Question Of The Day: Carros Blindados

Derek Kreindler
by Derek Kreindler

A few days ago, Jalopnik posted a link to a classified site in Colombia that listed a bunch of armored cars for sale. These aren’t the MRAPs patroling the streets of Ferguson either. Hell, they’re even more discreet than the typical black Suburbans you see roaming around D.C.

In many parts of the world, those who are fortunate enough to afford a new (or relatively new) car are also the kind of people who are targeted for robbery, violent crimes or even kidnappings. An armored car is often a necessary requirement for daily life. The extra protection afford by the bulletproof glass and body panels can stop (but not completely hold off) an attack, and let you make a safe getaway. Other, more heavily armored vehicles have James Bond-esque features like smoke screens, sirens and gun ports.

These are often the Land Cruisers, Suburbans, Nissan Patrols and other SUVs that can withstand an AK-47. The body-on-frame construction is better able to withstand the added weight of the heavy armored body panels and glass. Smaller passenger cars are typically built to withstand attacks from a 9mm round (or a more powerful handgun round should it be required). A Renault Sandero appears to be a common type of lightly armored car in Colombia, although if you’re a badge snob, nearly twice that money will get you an Audi A1.

As much as I’d like a bulletproof Land Cruiser, this old Honda Legend is my ultimate choice. It looks old, and is therefore nondescript, a good quality to have in a dangerous environment. It appears to be nicely maintained, and it should be as reliable as any Honda product. And it represents the pinnacle of Honda’s mainstream passenger cars.

Check out the listings here and tell me what you’d pick.

Derek Kreindler
Derek Kreindler

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7 of 32 comments
  • Neb Neb on Aug 26, 2014

    So, does anybody know what the "shield" armor levels correspond to? I'm guessing it's the American INJ standard, which measures the armor in 'defeat levels'. Defeat levels are simply what kind of ordinance the car's armor can defeat: Lv 1: small handguns Lv 2: large handguns Lv 3: Rifles (including assault rifles) Lv 4: Sniper Rifles and the like with armor-piercing ammo Someone who knows more about guns than me please comment on this, but the bullets used in the defeat level are the ones you'd actually use to shoot at a armored target, IE full metal jacket rounds.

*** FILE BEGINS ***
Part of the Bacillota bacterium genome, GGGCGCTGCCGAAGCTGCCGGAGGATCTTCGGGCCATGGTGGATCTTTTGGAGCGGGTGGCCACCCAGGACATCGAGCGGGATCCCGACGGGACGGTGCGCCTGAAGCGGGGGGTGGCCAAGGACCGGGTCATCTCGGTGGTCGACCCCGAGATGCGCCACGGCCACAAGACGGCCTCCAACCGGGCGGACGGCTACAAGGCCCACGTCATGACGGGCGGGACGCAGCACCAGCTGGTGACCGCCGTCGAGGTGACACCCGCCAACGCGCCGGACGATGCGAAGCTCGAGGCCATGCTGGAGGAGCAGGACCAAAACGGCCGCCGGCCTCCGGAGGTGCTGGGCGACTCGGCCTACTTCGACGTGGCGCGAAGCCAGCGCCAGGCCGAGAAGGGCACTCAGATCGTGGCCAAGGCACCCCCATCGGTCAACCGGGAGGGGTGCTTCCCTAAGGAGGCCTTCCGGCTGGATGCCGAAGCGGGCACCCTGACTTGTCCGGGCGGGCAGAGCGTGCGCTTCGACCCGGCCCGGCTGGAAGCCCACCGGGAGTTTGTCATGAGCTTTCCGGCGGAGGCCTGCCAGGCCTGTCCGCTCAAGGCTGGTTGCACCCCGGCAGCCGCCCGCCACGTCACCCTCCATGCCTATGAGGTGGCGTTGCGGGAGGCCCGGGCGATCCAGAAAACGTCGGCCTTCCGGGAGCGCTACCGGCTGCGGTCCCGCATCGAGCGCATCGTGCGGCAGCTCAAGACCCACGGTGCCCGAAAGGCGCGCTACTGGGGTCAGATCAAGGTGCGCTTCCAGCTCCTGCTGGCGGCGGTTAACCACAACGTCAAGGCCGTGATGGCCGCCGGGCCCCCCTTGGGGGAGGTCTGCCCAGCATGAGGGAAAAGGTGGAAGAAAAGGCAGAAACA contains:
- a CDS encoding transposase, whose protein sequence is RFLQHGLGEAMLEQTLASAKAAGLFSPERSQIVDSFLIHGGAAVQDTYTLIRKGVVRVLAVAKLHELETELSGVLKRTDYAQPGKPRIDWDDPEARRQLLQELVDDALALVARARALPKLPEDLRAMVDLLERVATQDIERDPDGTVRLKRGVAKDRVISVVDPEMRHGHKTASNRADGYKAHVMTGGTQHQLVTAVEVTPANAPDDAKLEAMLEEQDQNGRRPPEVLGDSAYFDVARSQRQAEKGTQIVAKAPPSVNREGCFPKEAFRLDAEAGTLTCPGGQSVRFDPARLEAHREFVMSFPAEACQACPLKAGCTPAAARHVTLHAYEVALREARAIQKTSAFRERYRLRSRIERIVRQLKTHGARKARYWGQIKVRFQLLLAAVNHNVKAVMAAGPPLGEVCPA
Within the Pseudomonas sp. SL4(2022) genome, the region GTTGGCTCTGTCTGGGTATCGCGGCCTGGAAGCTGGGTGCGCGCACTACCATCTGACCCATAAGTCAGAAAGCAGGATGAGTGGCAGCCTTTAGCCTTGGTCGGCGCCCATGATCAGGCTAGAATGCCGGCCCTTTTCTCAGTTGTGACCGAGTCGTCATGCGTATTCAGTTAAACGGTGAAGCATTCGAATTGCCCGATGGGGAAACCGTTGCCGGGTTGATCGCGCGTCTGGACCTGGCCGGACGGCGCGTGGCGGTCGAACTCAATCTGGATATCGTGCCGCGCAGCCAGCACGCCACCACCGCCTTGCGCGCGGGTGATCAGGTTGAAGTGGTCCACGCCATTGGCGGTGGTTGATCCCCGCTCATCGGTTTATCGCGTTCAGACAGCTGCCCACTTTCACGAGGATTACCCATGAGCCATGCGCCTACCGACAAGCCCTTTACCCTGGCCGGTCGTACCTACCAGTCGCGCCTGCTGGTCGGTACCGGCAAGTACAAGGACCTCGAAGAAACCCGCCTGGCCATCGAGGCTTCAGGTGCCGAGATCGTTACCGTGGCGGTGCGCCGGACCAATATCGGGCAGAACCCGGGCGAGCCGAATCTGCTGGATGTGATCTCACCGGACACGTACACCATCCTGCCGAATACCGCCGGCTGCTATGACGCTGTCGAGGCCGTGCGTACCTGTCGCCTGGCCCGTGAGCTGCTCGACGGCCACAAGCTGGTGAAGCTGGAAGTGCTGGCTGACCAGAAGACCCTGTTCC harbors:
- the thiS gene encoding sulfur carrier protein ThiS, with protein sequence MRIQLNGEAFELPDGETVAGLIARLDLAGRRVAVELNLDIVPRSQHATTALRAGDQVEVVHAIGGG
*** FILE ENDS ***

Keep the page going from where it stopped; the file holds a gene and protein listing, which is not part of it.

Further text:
• NeilM NeilM on Aug 26, 2014

    It's not enough to have armored protection; you still have to get away. I'd go for a hefty 4WD SUV with plenty of ground clearance on the basis that once people start firing at you it might be necessary to drive over any obstacle presented, including the attackers themselves. To me that says heavy SUV with a strong engine and bull-bars.

    • See 1 previous
    • 95_SC 95_SC on Aug 26, 2014

      All of ours have huge front and rear bumpers (you may need to get pushed through the kill zone) and they are all well scuffed up.

  • 55_wrench 55_wrench on Aug 26, 2014

    Interesting topic. I stumbled across an armored LS430 about a month ago on Craigslist. It was originally for sale in Oakland, asking price was 18K. They passed it to another dealer in Silicon Valley who raised the price to 22,6xx. Pristine condition, 57K, all dealer service records. it was originally sold in Southern California. I emailed the dealer who indicated the armor added about 1400 lbs, at which point I decided the extra weight would exact a harsh price on the tires, brakes, suspension and powertrain. Does anyone have first hand experience with one of these? It'd be interesting to hear what it's like living with one of these.

    • 95_SC 95_SC on Aug 26, 2014

      I roll in said unarmored Land Cruisers and other assorted vehicles here in Afghanistan. The one that seems to drive the most normal is the Excursion we have ironically. You wouldn't know it was any different than a normal diesel Excursion. The Land Cruisers feel pretty underpowered and definitely underbraked but then again my 80 series with no armor wasn't exactly a rocket and even with all the weight it is faster than any 3FE powered cruiser I have driven. Another unit has a 70 series Uparmored Land Cruiser Troop Carrier with a stick and it is a pretty solid all around conversion though. The stick helps make up for the extra heft I think, especially slowing it down. The whole treatment does take some interior space, though maybe the trucks get more armor than the cars. Quality varies pretty wildly based on who performed the conversion...they are not all created equally by any stretch. I think the better conversions pay as much attention to the drivetrain and suspension as the armor. My last trip I rode in a Suburban that felt like they had just slapped the armor on a stock truck and it would make you seasick. None of them will take a blast underneath worth a darned though but should you find yourself parked in the middle of the North Hollywood Shoot Out you'll get away fine.

  • Andrewa Andrewa on Aug 27, 2014

    Interesting you should mention underblasts...........How about a Rhodesian VW Kombi (known as a leopard) mine protected, ak47 proof and rpg7 proof with the optional expanded metal overarmour. Available from your local VW dealer in Salisbury WITH factory warranty!